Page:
My All-Time Favourite AI Hallucination

Falling into the Rabbit Hole
Down the Rabbit Hole

Did you know that an English speaker has only 167 words at their disposal, unlike us Danish speakers, who can boast of having a whopping 17,241 words? No, right? Nonetheless, that was what Google’s AI, Gemini Advanced, tried to convince me of with characteristic AI assurance when I met it recently.

I asked it in Danish whether it is better to prompt in English rather than a non-English language like Danish, and whether Gemini, like ChatGPT, uses a translation layer when communicating in Danish, so we actually have (much) less memory in our chats.

Read my article: How to Manage an AI’s Limited Memory

Down the Rabbit Hole

And then suddenly, in an otherwise fairly informative conversation, we fell into the infamous rabbit hole. And then, suddenly, in an otherwise fairly informative conversation, we fell into the infamous rabbit hole. First, it claimed that English has a vocabulary of 250,000 words, while Danish has a much smaller vocabulary of 100,000 words.

One might think that that would settle the score. But no, Gemini invents a new interpretation of the linguistic metric "vocabulary density" (normally used to calculate how easy or complex a text is to read) by dividing what it believes to be the number of words in the English language by what it thinks is the number of English speakers, and just like that, English suddenly becomes a tiny and completely useless language making the Babylonian Confusion of Tongues seem like a walk in the park, assigning each English speaker 167 unique and random words that no one else can use:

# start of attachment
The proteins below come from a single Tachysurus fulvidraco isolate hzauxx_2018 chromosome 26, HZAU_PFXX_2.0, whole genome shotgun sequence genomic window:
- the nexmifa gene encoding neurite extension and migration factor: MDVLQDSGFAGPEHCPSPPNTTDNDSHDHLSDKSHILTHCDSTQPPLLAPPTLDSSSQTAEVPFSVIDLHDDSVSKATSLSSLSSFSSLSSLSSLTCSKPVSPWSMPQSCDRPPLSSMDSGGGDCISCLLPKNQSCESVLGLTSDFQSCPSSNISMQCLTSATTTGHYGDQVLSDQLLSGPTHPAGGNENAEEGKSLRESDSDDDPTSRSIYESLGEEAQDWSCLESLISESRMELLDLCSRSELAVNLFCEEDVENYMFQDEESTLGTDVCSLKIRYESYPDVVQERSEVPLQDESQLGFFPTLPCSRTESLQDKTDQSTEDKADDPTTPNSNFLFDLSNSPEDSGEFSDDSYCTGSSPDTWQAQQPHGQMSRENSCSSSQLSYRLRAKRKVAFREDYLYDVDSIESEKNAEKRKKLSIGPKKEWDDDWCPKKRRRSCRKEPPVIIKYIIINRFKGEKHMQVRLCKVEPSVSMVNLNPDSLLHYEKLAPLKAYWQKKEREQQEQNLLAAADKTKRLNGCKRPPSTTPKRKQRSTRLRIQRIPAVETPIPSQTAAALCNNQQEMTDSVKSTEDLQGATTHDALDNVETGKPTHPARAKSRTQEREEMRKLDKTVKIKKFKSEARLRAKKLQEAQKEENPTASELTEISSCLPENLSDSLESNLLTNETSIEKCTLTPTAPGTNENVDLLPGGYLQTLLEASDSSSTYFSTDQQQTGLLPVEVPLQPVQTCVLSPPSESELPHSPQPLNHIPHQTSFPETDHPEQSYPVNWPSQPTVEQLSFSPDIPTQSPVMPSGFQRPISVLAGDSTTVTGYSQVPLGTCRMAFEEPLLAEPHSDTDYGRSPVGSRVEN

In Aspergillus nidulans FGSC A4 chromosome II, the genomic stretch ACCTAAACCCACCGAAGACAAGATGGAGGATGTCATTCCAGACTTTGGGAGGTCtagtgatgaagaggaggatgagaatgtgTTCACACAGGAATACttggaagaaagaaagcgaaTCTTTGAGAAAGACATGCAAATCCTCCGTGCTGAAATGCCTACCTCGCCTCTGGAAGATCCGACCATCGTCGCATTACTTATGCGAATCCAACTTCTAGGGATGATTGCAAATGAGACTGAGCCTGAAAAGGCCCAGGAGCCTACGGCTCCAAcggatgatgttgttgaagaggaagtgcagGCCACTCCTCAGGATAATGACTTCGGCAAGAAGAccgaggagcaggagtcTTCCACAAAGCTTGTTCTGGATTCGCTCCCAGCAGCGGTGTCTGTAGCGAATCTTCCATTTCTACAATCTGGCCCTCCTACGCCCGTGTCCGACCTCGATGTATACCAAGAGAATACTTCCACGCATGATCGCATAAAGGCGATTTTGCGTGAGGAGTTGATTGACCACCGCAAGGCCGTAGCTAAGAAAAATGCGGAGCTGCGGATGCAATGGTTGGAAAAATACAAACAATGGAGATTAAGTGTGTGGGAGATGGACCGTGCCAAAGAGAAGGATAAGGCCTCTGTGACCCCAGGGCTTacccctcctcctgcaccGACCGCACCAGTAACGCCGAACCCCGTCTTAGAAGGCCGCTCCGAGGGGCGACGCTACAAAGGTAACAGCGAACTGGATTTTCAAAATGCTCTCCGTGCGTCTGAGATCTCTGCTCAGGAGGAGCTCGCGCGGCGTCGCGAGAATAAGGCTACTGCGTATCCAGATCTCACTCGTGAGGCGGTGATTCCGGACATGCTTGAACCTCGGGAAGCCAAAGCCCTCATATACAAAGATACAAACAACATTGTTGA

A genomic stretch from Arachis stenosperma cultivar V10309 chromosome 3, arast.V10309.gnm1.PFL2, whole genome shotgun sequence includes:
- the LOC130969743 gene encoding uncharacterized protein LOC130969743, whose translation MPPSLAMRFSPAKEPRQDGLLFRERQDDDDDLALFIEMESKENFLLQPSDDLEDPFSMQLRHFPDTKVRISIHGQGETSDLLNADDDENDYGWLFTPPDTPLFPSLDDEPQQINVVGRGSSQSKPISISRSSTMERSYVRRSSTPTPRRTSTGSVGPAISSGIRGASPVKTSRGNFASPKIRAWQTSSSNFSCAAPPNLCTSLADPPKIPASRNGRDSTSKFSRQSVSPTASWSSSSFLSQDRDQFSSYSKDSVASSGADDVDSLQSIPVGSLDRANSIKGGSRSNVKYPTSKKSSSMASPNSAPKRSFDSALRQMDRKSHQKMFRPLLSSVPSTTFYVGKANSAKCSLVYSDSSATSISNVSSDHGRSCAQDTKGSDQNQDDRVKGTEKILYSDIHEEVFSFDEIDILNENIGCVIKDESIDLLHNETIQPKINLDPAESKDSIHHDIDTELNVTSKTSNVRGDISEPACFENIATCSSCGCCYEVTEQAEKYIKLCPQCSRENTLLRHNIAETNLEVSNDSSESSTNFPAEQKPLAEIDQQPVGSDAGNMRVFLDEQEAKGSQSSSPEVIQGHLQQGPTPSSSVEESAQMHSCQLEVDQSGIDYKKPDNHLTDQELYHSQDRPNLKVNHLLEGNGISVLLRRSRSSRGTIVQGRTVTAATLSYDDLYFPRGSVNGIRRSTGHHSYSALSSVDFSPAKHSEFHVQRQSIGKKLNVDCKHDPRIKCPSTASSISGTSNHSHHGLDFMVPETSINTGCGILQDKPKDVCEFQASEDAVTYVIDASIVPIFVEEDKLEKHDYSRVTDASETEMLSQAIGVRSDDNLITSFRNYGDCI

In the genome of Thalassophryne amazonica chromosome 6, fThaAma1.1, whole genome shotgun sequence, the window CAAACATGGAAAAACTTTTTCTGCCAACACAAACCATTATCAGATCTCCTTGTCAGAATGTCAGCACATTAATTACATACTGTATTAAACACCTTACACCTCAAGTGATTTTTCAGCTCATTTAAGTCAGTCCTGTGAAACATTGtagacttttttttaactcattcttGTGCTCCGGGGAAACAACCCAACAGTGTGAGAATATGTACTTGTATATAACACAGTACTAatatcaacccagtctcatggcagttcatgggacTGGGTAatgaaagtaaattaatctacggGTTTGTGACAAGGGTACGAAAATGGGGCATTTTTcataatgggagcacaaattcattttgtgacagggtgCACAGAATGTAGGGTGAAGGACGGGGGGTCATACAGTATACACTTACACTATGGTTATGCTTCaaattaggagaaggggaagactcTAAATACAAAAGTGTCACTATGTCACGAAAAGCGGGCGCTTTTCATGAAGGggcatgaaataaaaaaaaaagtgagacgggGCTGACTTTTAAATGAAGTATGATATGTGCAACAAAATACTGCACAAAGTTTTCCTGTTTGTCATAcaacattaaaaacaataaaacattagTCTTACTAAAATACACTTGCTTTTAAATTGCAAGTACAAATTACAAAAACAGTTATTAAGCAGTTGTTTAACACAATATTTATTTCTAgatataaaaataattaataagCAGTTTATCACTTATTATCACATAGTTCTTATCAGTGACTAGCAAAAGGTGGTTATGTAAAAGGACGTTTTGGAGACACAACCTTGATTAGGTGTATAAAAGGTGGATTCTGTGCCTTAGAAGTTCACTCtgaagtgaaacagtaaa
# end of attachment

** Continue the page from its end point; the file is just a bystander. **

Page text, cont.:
“English has a population of around 1.5 billion people, while Danish has a population of around 5.8 million people. This means that there are approximately 167 words per person in English and approximately 17,241 words per person in Danish.”

You can see the full Gemini translation of its original Danish response to me in this screenshot:

Apart from being immensely funny, it’s a bit scary that we are integrating AI into every part of our IT infrastructure.

How You Can Reduce Hallucinations

So, here are 5 things you can do to reduce hallucinations when working with AI:

  1. Only prompt about subjects where you have sufficient domain knowledge, so you know how to prompt and how to evaluate the response. This is particularly important with AI automation. And if in doubt, check with reliable sources.

  2. Check if the AI has sufficient knowledge about your subject of interest, and if not, provide it with your data.

  3. Use a bigger model (which often means a paid version) as bigger models tend to hallucinate less than smaller models.

  4. Write longer, well-formed prompts with a detailed AI role description and provide relevant context so the AI knows where to look for relevant, high-quality information in its knowledge base.

  5. Prompt in English as chatbots like Gemini in the example above favour English over non-English languages such as Danish.

    Read my LinkedIn post: Why You Should Prompt in English

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Jakob Styrup Brodersen

I have worked with data-driven online optimization for 20 years in 5 different industries. Now, I am a freelance CRO and AI consultant: I teach and advice how to utilize the benifits of AI and I do prompt engineering.